Someone should let federal Opposition leader Tony Abbott know those oh-so-iconic budgie smugglers that have won him a portion of the ‘single mum with a daughter’ demographic were designed by a gay man — Peter Travis.
It has been 50 years since Travis designed that ultimate symbol of Australian life, the Speedo brief. Unaware of the impact his design would have on both the worlds of fashion and sport, Travis’ novel idea was simply to design a swimsuit you could actually swim in.
Speaking to Sydney Star Observer at a retrospective of his design work held at the Bondi Pavilion Gallery during NSW Seniors Week, Travis pulled out the swimsuit he wore as a young man in 1950s Manly. Made of cotton and stretching down the body like a tank top, with matching cotton shorts, it isn’t hard to imagine how liberating the introduction of some very brief briefs must have been.
“It was designed quite practically, not with fashion in mind,” Travis said. “I realised you shouldn’t have anything around your waist that would twist when you swim. The only way you could stop that would be to end the cut on your hips. It’s designed as a purely functional object.”
As a designer of everything from ceramics to kites, installations, and even the colour choices for the new Parliament House, Travis’ approach has always been simple.
“I don’t go in for anything quirky, because I just think it’s too obvious. Designing well isn’t about being different. What you’ve got to do is create something that shows your personality — because you are an individual, it will be different.
“I aim for timelessness in what I do, not just fashion.”
When Speedo Australia poached Travis from rival company Jantzen in 1960, he entered a company lacking in vision.
“When I first went into the design department, they were making all these dowdy, old-fashioned things. The man in charge really wasn’t a designer. A very nice man, and good at producing catalogues, but really their progression was about one year having four buttons on a piece, and the next year only having three,” he recalled.
“The first thing they showed me was a pair of shorts and a shirt with a Hawaiian motif. I said,
‘I’m sorry, but in the next year, everyone around the world is going to have this. A good designer never follows anyone. I will create a new fashion … I want to design a swimsuit you can swim in’. ”
Originally designed in three different sizes to accommodate different levels of modesty, the Bondi Beach swimsuit inspector was still outraged by the costume’s briefness. The inspector’s enviable task was to wander the beach, tape measure in hand, measuring people’s swimwear.
The first wearers of the now standard swimsuit were carted off on indecent exposure charges.
One wise magistrate dismissed a case on the grounds that if there was no pubic hair in public view, no harm was done.
The design has remained the choice of swimmers over the decades — real swimmers, as Travis reminded beach-goers wandering through the gallery.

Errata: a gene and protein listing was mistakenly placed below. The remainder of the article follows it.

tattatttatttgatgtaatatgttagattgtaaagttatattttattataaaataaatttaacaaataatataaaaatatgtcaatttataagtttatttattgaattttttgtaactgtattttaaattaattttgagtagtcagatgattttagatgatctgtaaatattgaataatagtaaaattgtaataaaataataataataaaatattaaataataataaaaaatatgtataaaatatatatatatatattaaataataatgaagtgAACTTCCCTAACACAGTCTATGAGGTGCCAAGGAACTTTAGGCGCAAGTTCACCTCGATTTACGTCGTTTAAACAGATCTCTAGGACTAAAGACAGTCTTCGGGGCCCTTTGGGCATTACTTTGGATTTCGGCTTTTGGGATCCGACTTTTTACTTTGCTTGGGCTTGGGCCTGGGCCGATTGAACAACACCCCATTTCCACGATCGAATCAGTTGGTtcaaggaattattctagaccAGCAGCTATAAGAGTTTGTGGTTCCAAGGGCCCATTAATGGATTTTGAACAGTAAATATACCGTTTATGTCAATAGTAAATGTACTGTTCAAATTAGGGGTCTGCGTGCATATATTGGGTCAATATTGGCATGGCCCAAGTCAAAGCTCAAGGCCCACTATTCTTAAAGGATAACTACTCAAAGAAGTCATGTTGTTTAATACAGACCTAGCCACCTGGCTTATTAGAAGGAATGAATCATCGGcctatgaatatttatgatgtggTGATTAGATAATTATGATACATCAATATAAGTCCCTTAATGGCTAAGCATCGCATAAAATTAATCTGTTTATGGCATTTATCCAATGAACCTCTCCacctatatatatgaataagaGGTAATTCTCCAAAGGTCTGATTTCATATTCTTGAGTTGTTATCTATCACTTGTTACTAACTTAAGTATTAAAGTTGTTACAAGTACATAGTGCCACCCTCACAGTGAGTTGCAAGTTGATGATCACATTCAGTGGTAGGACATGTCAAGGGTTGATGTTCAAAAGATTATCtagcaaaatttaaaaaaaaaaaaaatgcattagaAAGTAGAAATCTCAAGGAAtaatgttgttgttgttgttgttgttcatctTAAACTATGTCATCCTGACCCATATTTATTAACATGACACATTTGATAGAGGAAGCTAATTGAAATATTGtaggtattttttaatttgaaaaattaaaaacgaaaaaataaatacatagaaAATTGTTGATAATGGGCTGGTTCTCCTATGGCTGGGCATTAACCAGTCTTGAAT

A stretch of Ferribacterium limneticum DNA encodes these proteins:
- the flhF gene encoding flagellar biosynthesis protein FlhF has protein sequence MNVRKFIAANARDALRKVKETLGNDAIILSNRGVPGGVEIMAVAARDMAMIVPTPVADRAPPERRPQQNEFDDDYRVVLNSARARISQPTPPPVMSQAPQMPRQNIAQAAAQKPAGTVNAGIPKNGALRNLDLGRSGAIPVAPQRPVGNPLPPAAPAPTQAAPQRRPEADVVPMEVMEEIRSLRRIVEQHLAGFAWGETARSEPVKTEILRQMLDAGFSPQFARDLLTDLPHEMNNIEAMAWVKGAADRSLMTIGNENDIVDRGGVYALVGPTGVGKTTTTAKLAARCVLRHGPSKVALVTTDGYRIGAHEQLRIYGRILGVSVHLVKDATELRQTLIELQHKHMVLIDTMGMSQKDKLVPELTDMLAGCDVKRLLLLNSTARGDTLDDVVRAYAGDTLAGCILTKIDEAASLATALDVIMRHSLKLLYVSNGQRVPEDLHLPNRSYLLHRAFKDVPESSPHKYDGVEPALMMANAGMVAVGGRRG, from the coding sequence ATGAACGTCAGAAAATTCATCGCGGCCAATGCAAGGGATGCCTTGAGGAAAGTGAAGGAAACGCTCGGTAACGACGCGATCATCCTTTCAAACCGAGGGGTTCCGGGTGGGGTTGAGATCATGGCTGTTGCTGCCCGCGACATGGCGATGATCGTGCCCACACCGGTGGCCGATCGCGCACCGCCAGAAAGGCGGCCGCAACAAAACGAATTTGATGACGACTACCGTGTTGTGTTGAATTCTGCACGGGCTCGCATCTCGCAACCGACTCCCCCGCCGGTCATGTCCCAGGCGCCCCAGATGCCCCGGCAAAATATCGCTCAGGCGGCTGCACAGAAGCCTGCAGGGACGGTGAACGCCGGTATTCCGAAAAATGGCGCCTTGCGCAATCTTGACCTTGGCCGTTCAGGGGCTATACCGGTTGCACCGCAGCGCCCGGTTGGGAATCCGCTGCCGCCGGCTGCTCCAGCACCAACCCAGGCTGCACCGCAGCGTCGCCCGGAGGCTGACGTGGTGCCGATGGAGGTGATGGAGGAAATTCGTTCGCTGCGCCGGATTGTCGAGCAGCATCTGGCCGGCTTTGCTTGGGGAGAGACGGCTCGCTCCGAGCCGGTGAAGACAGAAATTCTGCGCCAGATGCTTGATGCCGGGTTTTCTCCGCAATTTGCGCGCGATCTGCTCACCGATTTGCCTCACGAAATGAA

Travis interrupted our interview to tell one hapless young man who had wandered in wearing board shorts, “Real swimmers wear briefs. I call those things poop-pants.”
“I’ve heard people saying things like, ‘Oh, that fat old man looks terrible in a pair of Speedos,’ and I don’t like that.
“The point is, he looks just as bad in anything else, but he shouldn’t be criticised because he wants to wear something to swim in. He’s not there for people to look at. Why shouldn’t a person who wants to swim wear that and not be criticised?”
For the same reason, Travis doesn’t mind that his invention has been picked up by Abbott.
“I thought of asking Tony to come and open the show actually — it would have been terribly funny.
“Look, he is a swimmer, and all real swimmers will wear Speedos, and they will always wear them because they’re perfect for swimming. They’re like jeans — you can decorate them and make them fancy, but in the end, people will always go back to straight jeans, because their design is based on practicality.”
Travis was acknowledged for his contribution to the Australian way of life in 2008, when he was awarded an Order of Australia. But medals are not what’s important to this prolific designer who said he caught the creator’s bug as a three-year-old, after the woman next door introduced him to macrame.
He continues to make impressive kites of kaleidoscopic colours and recently completed a stunning installation piece for a Brisbane church, which included parachute fabric, designed to look like stained-glass windows, suspended high above parishioners.
Constantly invited to speak at and work with design schools, he returned to swimwear design in one of his recent projects. When Queensland University asked him to produce some designs, Travis came up with his own answer to raunch culture and the aussieBum desire to accentuate male assets. His design features an inbuilt ‘modesty wrap’ which can be pulled out after a swim and tied around the hips to provide some cover.
Another design features an inbuilt whistle for attracting attention when in trouble — although next year’s gay lifesavers Mardi Gras entry may be equally interested in using it as an inbuilt disco whistle.
Travis is still to decide if he wants to mass produce these pieces, but he remains committed to playing with the possibilities for the practical.